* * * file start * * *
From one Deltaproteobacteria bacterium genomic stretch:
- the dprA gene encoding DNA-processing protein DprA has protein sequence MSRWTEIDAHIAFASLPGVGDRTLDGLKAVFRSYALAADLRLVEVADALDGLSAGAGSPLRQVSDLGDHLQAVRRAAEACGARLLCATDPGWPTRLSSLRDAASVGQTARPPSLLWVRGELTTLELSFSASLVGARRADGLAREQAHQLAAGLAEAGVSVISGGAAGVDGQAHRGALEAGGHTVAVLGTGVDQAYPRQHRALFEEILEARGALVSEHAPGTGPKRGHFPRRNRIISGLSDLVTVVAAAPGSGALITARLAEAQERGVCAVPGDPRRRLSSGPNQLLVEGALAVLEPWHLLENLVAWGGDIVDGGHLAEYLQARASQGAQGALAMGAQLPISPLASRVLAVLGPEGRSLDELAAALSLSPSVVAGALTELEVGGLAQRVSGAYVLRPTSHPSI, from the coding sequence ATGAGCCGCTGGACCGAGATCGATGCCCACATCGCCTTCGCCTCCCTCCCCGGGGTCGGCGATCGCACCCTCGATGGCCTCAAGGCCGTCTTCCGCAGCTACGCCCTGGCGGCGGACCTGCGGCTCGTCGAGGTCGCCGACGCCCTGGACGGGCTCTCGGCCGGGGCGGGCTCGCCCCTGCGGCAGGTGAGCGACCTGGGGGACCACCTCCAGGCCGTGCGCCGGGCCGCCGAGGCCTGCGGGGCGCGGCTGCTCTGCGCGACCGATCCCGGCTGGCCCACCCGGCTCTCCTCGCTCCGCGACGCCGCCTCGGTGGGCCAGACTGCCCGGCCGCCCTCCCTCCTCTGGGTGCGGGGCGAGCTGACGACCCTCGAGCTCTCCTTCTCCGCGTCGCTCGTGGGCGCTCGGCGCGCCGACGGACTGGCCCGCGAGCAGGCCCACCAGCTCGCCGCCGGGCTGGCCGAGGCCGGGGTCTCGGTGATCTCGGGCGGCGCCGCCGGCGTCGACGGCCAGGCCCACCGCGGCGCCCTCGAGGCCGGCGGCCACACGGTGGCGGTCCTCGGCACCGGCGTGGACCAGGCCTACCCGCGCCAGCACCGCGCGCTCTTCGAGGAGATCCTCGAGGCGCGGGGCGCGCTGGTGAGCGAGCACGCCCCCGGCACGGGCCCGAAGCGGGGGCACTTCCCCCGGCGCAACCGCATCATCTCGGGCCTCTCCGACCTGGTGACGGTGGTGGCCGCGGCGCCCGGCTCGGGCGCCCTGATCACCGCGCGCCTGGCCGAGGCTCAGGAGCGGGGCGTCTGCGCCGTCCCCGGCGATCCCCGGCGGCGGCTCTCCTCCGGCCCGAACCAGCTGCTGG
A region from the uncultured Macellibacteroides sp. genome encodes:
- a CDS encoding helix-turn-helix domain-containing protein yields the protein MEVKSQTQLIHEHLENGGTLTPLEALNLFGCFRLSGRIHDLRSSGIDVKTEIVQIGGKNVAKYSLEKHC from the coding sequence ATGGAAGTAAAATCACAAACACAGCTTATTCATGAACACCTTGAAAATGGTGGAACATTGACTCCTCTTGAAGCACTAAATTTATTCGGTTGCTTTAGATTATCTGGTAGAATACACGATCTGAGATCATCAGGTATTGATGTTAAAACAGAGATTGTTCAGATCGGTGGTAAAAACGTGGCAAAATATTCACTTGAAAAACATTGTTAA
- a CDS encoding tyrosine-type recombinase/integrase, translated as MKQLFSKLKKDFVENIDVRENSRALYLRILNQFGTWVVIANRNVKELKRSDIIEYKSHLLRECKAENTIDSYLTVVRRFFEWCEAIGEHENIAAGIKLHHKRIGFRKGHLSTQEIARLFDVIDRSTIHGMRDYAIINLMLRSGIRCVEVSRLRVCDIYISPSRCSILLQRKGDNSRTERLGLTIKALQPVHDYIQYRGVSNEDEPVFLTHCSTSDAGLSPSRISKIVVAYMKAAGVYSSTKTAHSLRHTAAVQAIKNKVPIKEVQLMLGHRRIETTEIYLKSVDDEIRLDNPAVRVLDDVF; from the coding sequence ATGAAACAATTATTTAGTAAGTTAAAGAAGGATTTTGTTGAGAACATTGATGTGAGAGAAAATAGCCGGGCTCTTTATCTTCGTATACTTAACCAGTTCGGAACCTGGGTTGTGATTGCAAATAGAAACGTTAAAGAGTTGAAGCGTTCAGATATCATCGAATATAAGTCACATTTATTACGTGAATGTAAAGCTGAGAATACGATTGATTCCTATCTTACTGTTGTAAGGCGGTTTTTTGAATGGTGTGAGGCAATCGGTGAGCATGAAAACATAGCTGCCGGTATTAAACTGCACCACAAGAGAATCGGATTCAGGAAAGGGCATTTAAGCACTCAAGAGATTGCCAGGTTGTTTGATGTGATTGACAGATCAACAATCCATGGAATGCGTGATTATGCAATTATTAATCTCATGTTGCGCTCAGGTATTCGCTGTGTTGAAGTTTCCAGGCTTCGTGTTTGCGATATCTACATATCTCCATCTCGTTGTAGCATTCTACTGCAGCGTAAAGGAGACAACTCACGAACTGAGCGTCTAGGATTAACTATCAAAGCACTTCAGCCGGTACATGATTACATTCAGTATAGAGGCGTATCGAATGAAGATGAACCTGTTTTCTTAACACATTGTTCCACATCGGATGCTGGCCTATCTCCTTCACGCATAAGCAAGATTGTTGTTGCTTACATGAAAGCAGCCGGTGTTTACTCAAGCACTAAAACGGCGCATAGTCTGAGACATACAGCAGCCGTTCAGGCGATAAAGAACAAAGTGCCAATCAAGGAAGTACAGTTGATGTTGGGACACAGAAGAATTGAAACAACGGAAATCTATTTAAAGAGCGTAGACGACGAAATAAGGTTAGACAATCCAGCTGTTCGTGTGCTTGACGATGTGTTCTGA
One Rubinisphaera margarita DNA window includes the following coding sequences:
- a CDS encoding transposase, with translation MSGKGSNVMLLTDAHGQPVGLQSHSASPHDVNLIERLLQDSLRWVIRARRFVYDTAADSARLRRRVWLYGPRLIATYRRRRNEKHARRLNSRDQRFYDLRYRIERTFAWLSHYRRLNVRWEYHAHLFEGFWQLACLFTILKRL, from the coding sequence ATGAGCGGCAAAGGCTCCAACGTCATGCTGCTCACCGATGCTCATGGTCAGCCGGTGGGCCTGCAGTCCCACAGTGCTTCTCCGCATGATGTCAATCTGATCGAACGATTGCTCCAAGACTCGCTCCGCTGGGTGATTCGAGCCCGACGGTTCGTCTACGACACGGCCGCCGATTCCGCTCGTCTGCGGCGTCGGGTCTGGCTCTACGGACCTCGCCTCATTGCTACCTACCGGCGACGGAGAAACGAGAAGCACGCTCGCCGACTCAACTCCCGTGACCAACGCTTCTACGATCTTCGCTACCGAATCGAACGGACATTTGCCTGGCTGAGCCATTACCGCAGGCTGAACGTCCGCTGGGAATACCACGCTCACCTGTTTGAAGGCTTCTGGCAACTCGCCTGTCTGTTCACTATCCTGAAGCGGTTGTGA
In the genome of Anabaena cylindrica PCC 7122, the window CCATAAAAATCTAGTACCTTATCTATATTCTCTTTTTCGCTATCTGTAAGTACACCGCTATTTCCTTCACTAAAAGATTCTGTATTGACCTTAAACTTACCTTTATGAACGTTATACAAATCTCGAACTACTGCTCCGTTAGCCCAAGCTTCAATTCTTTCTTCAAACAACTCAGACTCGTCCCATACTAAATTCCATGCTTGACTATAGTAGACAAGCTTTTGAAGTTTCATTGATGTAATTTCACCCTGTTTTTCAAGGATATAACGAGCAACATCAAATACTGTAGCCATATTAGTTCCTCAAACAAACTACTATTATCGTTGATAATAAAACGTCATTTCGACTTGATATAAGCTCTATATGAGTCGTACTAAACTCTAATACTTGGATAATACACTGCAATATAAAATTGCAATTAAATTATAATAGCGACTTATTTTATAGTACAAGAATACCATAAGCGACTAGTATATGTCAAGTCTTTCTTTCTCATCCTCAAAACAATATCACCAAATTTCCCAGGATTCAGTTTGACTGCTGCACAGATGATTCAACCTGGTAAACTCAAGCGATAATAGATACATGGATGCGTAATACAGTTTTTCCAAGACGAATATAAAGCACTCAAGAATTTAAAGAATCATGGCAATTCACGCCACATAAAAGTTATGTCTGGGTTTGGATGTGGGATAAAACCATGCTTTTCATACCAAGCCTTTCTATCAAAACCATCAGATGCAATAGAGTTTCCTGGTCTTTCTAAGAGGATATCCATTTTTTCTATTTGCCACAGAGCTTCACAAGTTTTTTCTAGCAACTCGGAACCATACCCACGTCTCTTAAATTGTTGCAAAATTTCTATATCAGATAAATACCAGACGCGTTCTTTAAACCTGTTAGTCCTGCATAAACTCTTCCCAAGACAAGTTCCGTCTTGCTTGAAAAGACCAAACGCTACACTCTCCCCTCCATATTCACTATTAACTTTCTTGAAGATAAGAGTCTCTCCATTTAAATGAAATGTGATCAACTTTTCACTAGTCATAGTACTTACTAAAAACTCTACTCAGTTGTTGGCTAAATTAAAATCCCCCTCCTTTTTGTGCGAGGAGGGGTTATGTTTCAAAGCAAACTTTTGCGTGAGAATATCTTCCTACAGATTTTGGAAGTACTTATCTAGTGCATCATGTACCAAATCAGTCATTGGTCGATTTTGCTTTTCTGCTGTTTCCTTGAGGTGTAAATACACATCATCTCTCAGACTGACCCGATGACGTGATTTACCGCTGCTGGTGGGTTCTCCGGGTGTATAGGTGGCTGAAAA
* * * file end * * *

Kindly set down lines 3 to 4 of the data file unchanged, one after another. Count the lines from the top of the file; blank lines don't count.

A region from the uncultured Macellibacteroides sp. genome encodes:
- a CDS encoding helix-turn-helix domain-containing protein yields the protein MEVKSQTQLIHEHLENGGTLTPLEALNLFGCFRLSGRIHDLRSSGIDVKTEIVQIGGKNVAKYSLEKHC from the coding sequence ATGGAAGTAAAATCACAAACACAGCTTATTCATGAACACCTTGAAAATGGTGGAACATTGACTCCTCTTGAAGCACTAAATTTATTCGGTTGCTTTAGATTATCTGGTAGAATACACGATCTGAGATCATCAGGTATTGATGTTAAAACAGAGATTGTTCAGATCGGTGGTAAAAACGTGGCAAAATATTCACTTGAAAAACATTGTTAA